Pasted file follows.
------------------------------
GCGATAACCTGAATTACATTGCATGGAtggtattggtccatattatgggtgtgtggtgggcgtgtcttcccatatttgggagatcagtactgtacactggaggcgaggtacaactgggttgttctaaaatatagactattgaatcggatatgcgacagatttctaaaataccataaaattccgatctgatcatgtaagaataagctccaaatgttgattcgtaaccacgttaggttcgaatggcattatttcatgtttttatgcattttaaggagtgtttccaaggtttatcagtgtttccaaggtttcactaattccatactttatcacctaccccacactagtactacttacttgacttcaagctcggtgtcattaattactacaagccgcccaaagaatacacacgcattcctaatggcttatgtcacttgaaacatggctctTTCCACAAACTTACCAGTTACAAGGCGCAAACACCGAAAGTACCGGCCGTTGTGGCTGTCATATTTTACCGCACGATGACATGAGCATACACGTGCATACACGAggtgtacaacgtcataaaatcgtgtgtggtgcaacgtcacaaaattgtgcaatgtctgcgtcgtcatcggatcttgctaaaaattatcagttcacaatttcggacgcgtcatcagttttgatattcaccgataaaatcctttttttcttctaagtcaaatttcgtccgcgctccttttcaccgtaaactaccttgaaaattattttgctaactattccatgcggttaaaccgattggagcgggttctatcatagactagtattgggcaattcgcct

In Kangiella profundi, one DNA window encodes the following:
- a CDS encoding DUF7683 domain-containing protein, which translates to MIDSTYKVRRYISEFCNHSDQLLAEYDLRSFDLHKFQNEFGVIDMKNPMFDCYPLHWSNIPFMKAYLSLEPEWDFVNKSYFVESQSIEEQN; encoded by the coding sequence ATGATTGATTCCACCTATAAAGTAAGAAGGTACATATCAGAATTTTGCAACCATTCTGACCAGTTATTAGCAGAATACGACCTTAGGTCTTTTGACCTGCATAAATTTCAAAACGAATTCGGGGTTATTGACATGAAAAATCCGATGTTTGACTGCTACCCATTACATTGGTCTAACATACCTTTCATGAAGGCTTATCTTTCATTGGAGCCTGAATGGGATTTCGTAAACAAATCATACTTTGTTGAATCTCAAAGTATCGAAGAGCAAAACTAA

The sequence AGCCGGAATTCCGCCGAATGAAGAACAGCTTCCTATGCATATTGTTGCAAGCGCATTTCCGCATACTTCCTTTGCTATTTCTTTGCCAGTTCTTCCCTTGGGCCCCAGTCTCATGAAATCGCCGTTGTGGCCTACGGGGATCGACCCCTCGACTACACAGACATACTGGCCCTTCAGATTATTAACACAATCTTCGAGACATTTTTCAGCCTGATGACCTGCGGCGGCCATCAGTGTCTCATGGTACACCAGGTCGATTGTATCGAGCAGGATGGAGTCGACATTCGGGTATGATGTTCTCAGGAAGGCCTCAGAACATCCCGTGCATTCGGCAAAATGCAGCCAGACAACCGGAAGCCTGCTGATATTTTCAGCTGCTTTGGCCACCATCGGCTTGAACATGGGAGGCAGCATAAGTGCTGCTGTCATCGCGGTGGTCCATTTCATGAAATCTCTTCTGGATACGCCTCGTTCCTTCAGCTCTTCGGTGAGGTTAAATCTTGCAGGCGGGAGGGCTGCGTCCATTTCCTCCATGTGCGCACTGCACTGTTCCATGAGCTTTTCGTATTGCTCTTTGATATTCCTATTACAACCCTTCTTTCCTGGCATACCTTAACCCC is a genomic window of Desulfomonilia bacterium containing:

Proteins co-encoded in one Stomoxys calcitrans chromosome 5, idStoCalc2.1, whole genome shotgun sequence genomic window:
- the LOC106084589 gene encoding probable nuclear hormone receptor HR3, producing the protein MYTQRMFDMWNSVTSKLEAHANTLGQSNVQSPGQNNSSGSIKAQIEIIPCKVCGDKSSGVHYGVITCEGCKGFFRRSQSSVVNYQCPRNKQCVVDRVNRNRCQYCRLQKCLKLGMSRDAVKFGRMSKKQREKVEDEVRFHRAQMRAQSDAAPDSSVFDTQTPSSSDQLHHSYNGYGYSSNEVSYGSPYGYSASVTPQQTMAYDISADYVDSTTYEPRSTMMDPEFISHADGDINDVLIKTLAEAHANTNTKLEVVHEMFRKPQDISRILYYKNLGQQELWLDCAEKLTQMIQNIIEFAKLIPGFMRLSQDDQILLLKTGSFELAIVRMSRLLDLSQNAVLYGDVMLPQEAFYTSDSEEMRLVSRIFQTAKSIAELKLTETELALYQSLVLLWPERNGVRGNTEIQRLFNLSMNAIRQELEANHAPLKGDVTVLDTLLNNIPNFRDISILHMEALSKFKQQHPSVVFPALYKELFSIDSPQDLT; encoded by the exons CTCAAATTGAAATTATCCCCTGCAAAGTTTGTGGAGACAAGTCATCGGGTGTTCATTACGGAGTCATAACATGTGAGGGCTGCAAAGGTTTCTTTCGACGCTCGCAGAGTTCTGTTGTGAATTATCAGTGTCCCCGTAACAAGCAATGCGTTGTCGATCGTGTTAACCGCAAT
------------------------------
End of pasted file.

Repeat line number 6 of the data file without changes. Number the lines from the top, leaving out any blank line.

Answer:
- the LOC106084589 gene encoding probable nuclear hormone receptor HR3, producing the protein MYTQRMFDMWNSVTSKLEAHANTLGQSNVQSPGQNNSSGSIKAQIEIIPCKVCGDKSSGVHYGVITCEGCKGFFRRSQSSVVNYQCPRNKQCVVDRVNRNRCQYCRLQKCLKLGMSRDAVKFGRMSKKQREKVEDEVRFHRAQMRAQSDAAPDSSVFDTQTPSSSDQLHHSYNGYGYSSNEVSYGSPYGYSASVTPQQTMAYDISADYVDSTTYEPRSTMMDPEFISHADGDINDVLIKTLAEAHANTNTKLEVVHEMFRKPQDISRILYYKNLGQQELWLDCAEKLTQMIQNIIEFAKLIPGFMRLSQDDQILLLKTGSFELAIVRMSRLLDLSQNAVLYGDVMLPQEAFYTSDSEEMRLVSRIFQTAKSIAELKLTETELALYQSLVLLWPERNGVRGNTEIQRLFNLSMNAIRQELEANHAPLKGDVTVLDTLLNNIPNFRDISILHMEALSKFKQQHPSVVFPALYKELFSIDSPQDLT; encoded by the exons CTCAAATTGAAATTATCCCCTGCAAAGTTTGTGGAGACAAGTCATCGGGTGTTCATTACGGAGTCATAACATGTGAGGGCTGCAAAGGTTTCTTTCGACGCTCGCAGAGTTCTGTTGTGAATTATCAGTGTCCCCGTAACAAGCAATGCGTTGTCGATCGTGTTAACCGCAAT